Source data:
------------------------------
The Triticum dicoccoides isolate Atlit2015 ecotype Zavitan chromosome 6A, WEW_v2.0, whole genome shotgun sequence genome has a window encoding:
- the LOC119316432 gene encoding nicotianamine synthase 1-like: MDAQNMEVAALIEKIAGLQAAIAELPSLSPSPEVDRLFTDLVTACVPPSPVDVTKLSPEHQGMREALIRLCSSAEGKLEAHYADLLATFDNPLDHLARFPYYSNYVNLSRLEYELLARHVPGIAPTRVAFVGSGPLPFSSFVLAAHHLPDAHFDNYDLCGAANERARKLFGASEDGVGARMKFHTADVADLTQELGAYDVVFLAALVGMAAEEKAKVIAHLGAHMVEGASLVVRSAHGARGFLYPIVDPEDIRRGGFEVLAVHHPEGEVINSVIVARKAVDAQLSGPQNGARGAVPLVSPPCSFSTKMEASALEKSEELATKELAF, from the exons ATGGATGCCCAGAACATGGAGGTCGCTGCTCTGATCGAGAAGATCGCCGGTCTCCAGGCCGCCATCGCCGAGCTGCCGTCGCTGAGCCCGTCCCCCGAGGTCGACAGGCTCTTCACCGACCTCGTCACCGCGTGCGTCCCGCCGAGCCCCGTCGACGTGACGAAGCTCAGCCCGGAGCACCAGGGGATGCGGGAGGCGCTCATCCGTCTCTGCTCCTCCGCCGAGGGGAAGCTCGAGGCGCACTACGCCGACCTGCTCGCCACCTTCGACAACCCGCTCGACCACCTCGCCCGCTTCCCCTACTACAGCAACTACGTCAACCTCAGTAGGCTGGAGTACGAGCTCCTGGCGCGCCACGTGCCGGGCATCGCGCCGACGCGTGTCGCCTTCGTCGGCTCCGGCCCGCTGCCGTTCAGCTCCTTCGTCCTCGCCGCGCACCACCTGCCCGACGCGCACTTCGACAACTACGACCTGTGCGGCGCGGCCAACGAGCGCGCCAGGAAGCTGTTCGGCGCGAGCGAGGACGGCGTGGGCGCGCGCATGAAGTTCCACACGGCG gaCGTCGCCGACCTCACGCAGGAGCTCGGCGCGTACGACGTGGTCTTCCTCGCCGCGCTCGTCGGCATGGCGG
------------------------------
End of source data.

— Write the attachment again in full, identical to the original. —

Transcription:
The Triticum dicoccoides isolate Atlit2015 ecotype Zavitan chromosome 6A, WEW_v2.0, whole genome shotgun sequence genome has a window encoding:
- the LOC119316432 gene encoding nicotianamine synthase 1-like: MDAQNMEVAALIEKIAGLQAAIAELPSLSPSPEVDRLFTDLVTACVPPSPVDVTKLSPEHQGMREALIRLCSSAEGKLEAHYADLLATFDNPLDHLARFPYYSNYVNLSRLEYELLARHVPGIAPTRVAFVGSGPLPFSSFVLAAHHLPDAHFDNYDLCGAANERARKLFGASEDGVGARMKFHTADVADLTQELGAYDVVFLAALVGMAAEEKAKVIAHLGAHMVEGASLVVRSAHGARGFLYPIVDPEDIRRGGFEVLAVHHPEGEVINSVIVARKAVDAQLSGPQNGARGAVPLVSPPCSFSTKMEASALEKSEELATKELAF, from the exons ATGGATGCCCAGAACATGGAGGTCGCTGCTCTGATCGAGAAGATCGCCGGTCTCCAGGCCGCCATCGCCGAGCTGCCGTCGCTGAGCCCGTCCCCCGAGGTCGACAGGCTCTTCACCGACCTCGTCACCGCGTGCGTCCCGCCGAGCCCCGTCGACGTGACGAAGCTCAGCCCGGAGCACCAGGGGATGCGGGAGGCGCTCATCCGTCTCTGCTCCTCCGCCGAGGGGAAGCTCGAGGCGCACTACGCCGACCTGCTCGCCACCTTCGACAACCCGCTCGACCACCTCGCCCGCTTCCCCTACTACAGCAACTACGTCAACCTCAGTAGGCTGGAGTACGAGCTCCTGGCGCGCCACGTGCCGGGCATCGCGCCGACGCGTGTCGCCTTCGTCGGCTCCGGCCCGCTGCCGTTCAGCTCCTTCGTCCTCGCCGCGCACCACCTGCCCGACGCGCACTTCGACAACTACGACCTGTGCGGCGCGGCCAACGAGCGCGCCAGGAAGCTGTTCGGCGCGAGCGAGGACGGCGTGGGCGCGCGCATGAAGTTCCACACGGCG gaCGTCGCCGACCTCACGCAGGAGCTCGGCGCGTACGACGTGGTCTTCCTCGCCGCGCTCGTCGGCATGGCGG